Factoring in cost

After patient safety and health, cost reduction at newly acquired facilities takes top priority. One of the first operational changes Geisinger expects of acquisitions is a focus on energy management. “Our experience typically is that we can reduce their energy costs in the first two or three years from somewhere around $5 a square foot down to $3 a square foot,” Neuner says.

Geisinger has a three-pronged strategy for decreasing energy expenditures: leverage its buying clout to make better energy purchases, improve efficiency and upgrade outdated equipment.

“The first way to reduce energy costs is to buy better,” Neuner says. “We have contracts with energy brokers, so the way we purchase power is generally different from the way our acquisitions have done it in the past. We can usually reduce their utility costs by 10 percent just through our purchasing agreements.”

Second, Geisinger expects all of its hospitals to benchmark their energy usage and identify and rectify inefficiencies. “For example, a facility may be running 40-degree chilled water where it only needs to be 42 degrees,” Neuner says. “By going in and tuning up systems, we can gain another 10 percent in cost savings.”

Finally, Geisinger will make capital investments where indicated. “Chances are the acquired facilities are operating chillers and boiler plants that are well in excess of 30 years old and sometimes in excess of 50 years old,” Neuner says. “When we replace old equipment with systems that are much more efficient, that accounts for the majority of our energy cost savings.”

As when negotiating with utilities, large health systems are able to obtain better pricing on equipment and other purchases than smaller organizations can. Typically the toughest adjustment for facility directors in the wake of a merger or acquisition is the loss of purchasing autonomy, notes Smith.

“In a lot of markets, they like to be able to go to Fred’s Hardware and buy from Fred, whom they’ve known for years,” he says. “Usually, it’s just convenient for them. But we have national agreements driving pricing that we expect they will participate in.

“Having been a facility director, I know that when you’ve not done this before and you’re asked to do it, it’s not fun,” Smith continues.

At Geisinger, newly acquired hospitals also are expected to purchase equipment from specific vendors, though buying a gallon of paint or a bucket of bolts from the local hardware store is not considered a big deal, says Neuner. Some flexibility is allowed to meet pressing needs and maintain relationships.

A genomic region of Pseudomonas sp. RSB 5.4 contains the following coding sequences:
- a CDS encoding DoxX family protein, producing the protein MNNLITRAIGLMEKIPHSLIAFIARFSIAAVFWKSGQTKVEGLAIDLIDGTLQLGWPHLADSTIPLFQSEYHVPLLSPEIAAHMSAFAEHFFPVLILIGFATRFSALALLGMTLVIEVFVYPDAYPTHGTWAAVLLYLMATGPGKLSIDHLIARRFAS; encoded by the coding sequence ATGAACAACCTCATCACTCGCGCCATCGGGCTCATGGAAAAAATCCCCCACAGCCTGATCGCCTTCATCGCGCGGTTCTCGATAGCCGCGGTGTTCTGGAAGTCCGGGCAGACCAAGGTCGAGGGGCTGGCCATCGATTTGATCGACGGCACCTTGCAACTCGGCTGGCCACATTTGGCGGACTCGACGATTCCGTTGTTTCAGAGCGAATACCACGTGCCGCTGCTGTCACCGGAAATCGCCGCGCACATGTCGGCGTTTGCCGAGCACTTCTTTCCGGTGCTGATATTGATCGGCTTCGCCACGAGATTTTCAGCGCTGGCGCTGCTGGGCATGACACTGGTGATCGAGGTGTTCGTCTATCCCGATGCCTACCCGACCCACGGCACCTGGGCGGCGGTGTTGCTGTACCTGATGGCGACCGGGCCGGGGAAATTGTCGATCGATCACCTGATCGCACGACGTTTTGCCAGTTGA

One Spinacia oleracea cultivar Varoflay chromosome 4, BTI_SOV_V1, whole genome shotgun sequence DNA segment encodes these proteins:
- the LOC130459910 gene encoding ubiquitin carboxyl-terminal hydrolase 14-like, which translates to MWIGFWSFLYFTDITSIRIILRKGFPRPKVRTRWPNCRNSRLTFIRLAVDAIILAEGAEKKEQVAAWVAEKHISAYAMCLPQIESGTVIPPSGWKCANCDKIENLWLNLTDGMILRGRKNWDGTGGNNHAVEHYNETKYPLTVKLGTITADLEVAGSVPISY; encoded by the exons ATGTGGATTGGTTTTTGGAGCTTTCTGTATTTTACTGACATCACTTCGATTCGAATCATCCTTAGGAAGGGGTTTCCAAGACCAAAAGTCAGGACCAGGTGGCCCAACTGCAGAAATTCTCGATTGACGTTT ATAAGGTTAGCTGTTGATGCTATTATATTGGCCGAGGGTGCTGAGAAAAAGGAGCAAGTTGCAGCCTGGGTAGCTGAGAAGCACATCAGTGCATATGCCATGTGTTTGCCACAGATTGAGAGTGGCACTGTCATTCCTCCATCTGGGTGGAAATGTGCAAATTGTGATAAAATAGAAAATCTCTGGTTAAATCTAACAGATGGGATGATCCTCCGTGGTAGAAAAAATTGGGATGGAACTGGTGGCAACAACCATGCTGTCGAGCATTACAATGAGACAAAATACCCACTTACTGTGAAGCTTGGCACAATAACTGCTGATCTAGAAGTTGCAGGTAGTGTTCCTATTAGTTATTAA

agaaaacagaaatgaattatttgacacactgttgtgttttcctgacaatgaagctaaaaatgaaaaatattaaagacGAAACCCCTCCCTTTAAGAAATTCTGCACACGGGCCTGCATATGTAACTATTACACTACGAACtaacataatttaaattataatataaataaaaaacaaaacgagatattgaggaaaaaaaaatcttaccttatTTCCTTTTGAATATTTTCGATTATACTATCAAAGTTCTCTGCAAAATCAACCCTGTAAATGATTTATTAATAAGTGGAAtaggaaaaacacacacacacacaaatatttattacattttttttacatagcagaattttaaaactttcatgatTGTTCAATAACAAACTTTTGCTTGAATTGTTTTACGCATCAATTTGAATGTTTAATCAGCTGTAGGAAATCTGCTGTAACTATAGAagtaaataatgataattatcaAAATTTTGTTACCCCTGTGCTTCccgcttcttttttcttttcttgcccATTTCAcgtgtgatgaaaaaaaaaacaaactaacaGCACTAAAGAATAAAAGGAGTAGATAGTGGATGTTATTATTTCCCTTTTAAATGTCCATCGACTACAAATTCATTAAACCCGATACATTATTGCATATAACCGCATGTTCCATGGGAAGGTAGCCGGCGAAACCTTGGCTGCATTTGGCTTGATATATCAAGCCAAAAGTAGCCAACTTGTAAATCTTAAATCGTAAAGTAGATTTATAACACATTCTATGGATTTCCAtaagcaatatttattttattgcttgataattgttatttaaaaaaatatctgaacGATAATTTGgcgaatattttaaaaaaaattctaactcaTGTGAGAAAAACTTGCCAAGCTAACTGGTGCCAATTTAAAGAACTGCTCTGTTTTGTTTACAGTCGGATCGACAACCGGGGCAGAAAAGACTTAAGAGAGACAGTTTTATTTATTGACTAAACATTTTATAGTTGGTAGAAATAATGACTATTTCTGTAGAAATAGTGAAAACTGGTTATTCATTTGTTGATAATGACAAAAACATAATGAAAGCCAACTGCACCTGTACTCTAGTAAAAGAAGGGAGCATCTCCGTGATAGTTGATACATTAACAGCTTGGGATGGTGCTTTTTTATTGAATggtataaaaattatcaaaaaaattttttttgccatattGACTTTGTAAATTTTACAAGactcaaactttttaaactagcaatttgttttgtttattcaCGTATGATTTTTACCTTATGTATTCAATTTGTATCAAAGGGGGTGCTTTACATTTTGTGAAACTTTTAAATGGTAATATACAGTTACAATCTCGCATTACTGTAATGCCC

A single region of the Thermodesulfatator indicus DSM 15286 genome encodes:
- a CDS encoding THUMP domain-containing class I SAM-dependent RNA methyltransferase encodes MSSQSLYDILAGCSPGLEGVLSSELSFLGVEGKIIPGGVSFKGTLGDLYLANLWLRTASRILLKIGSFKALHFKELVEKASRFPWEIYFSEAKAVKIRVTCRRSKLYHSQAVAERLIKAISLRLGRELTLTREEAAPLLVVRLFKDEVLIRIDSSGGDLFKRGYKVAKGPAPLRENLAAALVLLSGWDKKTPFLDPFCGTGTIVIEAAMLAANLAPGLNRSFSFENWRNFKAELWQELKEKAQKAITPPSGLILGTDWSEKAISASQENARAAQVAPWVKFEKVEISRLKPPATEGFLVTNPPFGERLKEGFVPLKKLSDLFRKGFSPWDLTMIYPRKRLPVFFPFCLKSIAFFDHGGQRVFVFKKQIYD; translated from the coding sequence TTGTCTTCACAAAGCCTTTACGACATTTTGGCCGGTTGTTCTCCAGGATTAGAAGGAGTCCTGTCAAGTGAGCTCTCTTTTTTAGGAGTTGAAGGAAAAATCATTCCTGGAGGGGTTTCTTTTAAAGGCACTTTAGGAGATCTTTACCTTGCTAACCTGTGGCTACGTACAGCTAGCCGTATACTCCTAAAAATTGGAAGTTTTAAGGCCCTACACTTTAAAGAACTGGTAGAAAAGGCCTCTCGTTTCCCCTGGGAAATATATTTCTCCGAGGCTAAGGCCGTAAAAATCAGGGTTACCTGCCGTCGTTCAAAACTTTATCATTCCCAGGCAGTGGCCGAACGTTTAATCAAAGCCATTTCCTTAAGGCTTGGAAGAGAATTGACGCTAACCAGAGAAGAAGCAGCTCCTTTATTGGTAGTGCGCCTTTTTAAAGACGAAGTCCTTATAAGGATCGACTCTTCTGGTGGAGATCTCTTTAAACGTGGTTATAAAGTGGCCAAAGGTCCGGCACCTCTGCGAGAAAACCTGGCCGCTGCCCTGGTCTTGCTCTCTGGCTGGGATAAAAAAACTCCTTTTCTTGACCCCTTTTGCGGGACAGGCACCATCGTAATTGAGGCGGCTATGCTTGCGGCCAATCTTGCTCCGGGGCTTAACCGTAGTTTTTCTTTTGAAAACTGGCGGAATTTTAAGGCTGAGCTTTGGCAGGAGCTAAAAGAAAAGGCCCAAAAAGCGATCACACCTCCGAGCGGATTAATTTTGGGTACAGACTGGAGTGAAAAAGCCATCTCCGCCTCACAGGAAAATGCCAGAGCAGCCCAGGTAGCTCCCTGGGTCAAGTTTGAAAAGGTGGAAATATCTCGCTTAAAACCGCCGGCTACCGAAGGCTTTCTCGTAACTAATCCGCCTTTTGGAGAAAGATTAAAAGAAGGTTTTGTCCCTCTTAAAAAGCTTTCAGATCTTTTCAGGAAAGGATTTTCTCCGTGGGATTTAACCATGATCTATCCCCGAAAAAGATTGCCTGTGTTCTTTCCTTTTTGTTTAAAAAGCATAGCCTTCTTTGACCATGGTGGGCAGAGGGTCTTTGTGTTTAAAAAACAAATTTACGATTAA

Because environmental services departments consume a lot of products and have a variety of contractual agreements, Geisinger environmental services managers generally must take advantage of negotiated pricing discounts, points out Bruce Thomas, the health system’s vice president of guest services.

“The big advantage of mergers and acquisitions is the ability to capitalize on volume purchasing,” Thomas says. “In environmental services, if there is not a written contract that we have to wait out, we’ll bring new facilities up on our hand sanitizer program, we’ll bring them up on our recycling program, and we’ll bring them up on our outsourced linen program. This doesn’t necessarily happen on Day 1. But our intent is to have everybody participate in these programs, because that’s where the savings start to come in.”

Maintaining consistent ES quality

When one health system acquires another, it can take years before environmental services departments become standardized, because many hospitals and small health care organizations outsource housekeeping, and existing contracts generally need to be honored. Such was the case when UCLA Health acquired Santa Monica Hospital, says Arturo Sanchez, the Los Angeles-based health system’s administrative director for environmental services.

Five or six years passed before all of the Santa Monica campus’s environmental services functions could be integrated, he recalls.

UCLA Health prefers to insource housekeeping because it plays an important role in supporting the health system’s patient-centered brand, Sanchez says. He notes that the hospitality industry heavily influences the way his housekeepers are expected to communicate with patients.

“Our housekeepers act more like ambassadors and interact and connect a lot more with our patients than they used to in the past,” he says.

At all UCLA Health hospitals, housekeepers must knock on a patient’s door and request permission to enter before going into an occupied inpatient room. They greet the patient warmly, introduce themselves and explain what they are going to do, asking if it’s OK to begin their cleaning tasks. Afterward, they connect with the patient again, asking whether anything else is needed.

“They make sure that everything is up to the satisfaction of the patient,” says Sanchez, noting that housekeepers must leave on the bed table a Post-it note with their name and a contact number should the patient have additional requests later on. “Then they exit with courtesy, thanking the patient and wishing him or her a good day,” Sanchez explains.

When health systems have multiple hospitals, practices can be pilot-tested at one facility before being rolled out to the rest, Sanchez says. For example, at UCLA Health, housekeepers fold the leading end of a new toilet paper roll into a “V” and affix a gold seal to indicate that it is fresh and safe to use. And they place a band around the seat of just-cleaned and sanitized toilets. “These practices were piloted at a few units in Santa Monica before becoming systemwide,” he says. “We’ve seen an improvement in our quality scores as a result.”